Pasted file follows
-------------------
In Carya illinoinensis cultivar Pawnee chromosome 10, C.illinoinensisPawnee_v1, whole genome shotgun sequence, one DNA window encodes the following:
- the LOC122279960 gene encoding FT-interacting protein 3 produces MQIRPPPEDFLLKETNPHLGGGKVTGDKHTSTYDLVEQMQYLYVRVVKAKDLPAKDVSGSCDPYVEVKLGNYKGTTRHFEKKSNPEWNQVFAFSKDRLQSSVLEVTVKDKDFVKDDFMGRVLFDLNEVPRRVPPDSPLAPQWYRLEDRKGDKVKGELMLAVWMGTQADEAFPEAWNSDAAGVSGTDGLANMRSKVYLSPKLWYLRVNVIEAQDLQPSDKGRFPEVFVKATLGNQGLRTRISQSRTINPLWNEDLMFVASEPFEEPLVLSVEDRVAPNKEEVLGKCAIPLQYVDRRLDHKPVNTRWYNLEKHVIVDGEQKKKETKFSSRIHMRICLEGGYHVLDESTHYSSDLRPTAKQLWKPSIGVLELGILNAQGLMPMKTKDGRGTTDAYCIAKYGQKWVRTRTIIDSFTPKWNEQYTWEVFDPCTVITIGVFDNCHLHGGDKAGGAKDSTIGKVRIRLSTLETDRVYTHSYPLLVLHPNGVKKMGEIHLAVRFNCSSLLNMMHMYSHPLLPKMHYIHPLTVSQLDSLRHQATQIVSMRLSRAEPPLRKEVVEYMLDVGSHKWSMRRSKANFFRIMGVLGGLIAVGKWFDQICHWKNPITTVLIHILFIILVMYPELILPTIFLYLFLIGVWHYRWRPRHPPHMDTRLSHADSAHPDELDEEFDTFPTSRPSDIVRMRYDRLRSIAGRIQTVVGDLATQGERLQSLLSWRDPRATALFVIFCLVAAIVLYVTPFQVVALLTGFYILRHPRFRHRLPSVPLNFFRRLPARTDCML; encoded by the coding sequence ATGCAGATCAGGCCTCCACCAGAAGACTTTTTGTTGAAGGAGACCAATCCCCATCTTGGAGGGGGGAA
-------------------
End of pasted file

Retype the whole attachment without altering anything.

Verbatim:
In Carya illinoinensis cultivar Pawnee chromosome 10, C.illinoinensisPawnee_v1, whole genome shotgun sequence, one DNA window encodes the following:
- the LOC122279960 gene encoding FT-interacting protein 3 produces MQIRPPPEDFLLKETNPHLGGGKVTGDKHTSTYDLVEQMQYLYVRVVKAKDLPAKDVSGSCDPYVEVKLGNYKGTTRHFEKKSNPEWNQVFAFSKDRLQSSVLEVTVKDKDFVKDDFMGRVLFDLNEVPRRVPPDSPLAPQWYRLEDRKGDKVKGELMLAVWMGTQADEAFPEAWNSDAAGVSGTDGLANMRSKVYLSPKLWYLRVNVIEAQDLQPSDKGRFPEVFVKATLGNQGLRTRISQSRTINPLWNEDLMFVASEPFEEPLVLSVEDRVAPNKEEVLGKCAIPLQYVDRRLDHKPVNTRWYNLEKHVIVDGEQKKKETKFSSRIHMRICLEGGYHVLDESTHYSSDLRPTAKQLWKPSIGVLELGILNAQGLMPMKTKDGRGTTDAYCIAKYGQKWVRTRTIIDSFTPKWNEQYTWEVFDPCTVITIGVFDNCHLHGGDKAGGAKDSTIGKVRIRLSTLETDRVYTHSYPLLVLHPNGVKKMGEIHLAVRFNCSSLLNMMHMYSHPLLPKMHYIHPLTVSQLDSLRHQATQIVSMRLSRAEPPLRKEVVEYMLDVGSHKWSMRRSKANFFRIMGVLGGLIAVGKWFDQICHWKNPITTVLIHILFIILVMYPELILPTIFLYLFLIGVWHYRWRPRHPPHMDTRLSHADSAHPDELDEEFDTFPTSRPSDIVRMRYDRLRSIAGRIQTVVGDLATQGERLQSLLSWRDPRATALFVIFCLVAAIVLYVTPFQVVALLTGFYILRHPRFRHRLPSVPLNFFRRLPARTDCML; encoded by the coding sequence ATGCAGATCAGGCCTCCACCAGAAGACTTTTTGTTGAAGGAGACCAATCCCCATCTTGGAGGGGGGAA